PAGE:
I was lucky enough to be able to catch the Chocolate Festival at Southbank Centre last weekend. The usual suspects all showed up, plus some newcomers; there were chocolate fountains, filled and painted eggs, tamales filled with chocolate, chocolate lollies made to look like anything that would appeal to kids and then loads of people making very refined chocolates- carefully sourced and delicately made confections.
I had my first encounter with Hotel Chocolates who are attempting to grown their own cacao, a noble enterprise. However, I'd have to say that while they have their marketing down- setting up corporate packages offering year round chocolate delivery- and the looks of their product is very sleek, it feels in no way handmade and the chocolates themselves left me pining for Criollo, Masdagascar, Ghana, Costa Rica. Instead I tasted sugar, cocoa butter and well, additives. I wish that I could rave about them since they are attempting something noble- to extricate themselves from the world of chocolate's dirty little secret.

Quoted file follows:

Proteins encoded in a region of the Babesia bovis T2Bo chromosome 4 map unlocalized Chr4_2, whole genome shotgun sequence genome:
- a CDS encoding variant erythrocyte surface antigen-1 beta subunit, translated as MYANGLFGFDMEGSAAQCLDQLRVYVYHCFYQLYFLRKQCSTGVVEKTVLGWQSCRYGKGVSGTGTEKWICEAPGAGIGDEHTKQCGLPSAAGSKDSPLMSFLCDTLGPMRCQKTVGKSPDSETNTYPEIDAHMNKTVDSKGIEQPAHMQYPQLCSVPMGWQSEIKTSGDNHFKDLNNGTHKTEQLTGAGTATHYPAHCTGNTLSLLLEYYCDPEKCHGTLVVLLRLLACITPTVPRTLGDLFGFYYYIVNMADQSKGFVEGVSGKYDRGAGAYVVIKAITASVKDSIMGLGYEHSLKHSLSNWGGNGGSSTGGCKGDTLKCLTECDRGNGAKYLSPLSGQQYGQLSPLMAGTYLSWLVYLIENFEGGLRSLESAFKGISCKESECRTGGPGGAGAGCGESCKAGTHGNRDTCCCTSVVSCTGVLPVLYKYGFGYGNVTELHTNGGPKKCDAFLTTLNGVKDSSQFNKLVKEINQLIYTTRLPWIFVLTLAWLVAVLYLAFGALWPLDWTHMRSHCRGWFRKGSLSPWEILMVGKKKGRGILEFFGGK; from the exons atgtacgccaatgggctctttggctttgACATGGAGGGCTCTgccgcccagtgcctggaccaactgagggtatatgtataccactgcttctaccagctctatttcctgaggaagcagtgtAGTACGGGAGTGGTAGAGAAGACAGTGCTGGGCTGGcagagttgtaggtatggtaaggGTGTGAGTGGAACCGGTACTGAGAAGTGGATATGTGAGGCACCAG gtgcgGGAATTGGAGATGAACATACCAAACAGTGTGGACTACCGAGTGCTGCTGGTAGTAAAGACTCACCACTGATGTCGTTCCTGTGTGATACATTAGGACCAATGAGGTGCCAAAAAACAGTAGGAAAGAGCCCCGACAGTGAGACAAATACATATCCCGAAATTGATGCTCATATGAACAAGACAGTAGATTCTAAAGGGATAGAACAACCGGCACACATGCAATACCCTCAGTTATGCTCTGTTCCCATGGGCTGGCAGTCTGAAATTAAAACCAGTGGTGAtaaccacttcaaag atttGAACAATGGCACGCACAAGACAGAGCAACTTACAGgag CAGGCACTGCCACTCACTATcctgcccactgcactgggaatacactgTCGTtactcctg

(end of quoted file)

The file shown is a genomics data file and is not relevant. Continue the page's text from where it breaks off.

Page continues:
I browsed my way through Rococo's offerings and now am a devotee. They have gorgeous packaging, which always leaves me wondering how things will taste. A+ in both arenas! The Gull's Eggs gave forth a lovely, not runny, salted caramel and had the perfect bite on the shell. Their Scorched Hazelnuts must be a classic in their collection because I ate four in quick succession, continued to snack on them until the bag was empty and then have been dreaming about them since (they are easy enough to get, I just might need to curb my appetite for them!). I have yet to try the flavored bars they offer, but plan to soon.
My favorite vendor by far was a newcomer on the scene (although she has quite the chocolate background having worked with Rococo and other confectioners)- Raffaella Baruzzo. She sources her ingredients in Italy- the freshest walnuts from Piedmont, the loveliest hazelnuts as well. She is working with confectioners making many wonderful treats, but one that caught my eye was i Tochi (what we call bark in the stateside) in clever combinations. I brought home a packet of Pistachio and Golden Raisins enrobed in white chocolate. Not too sweet or cloying, these were made correctly.
I also made a little trip to heaven tasting her chocolate covered nuts- the aforementioned walnut and hazelnuts. I am slowly devouring the bag of Gianduja she makes- rolled in dark cocoa powder rather than the usual cloak of couverture. Raffaella and I talked of setting up a special tasting and when that happens I shall post about it here.
In the meantime, I will be nibbling my way through the spoils of my trip out to Southbank.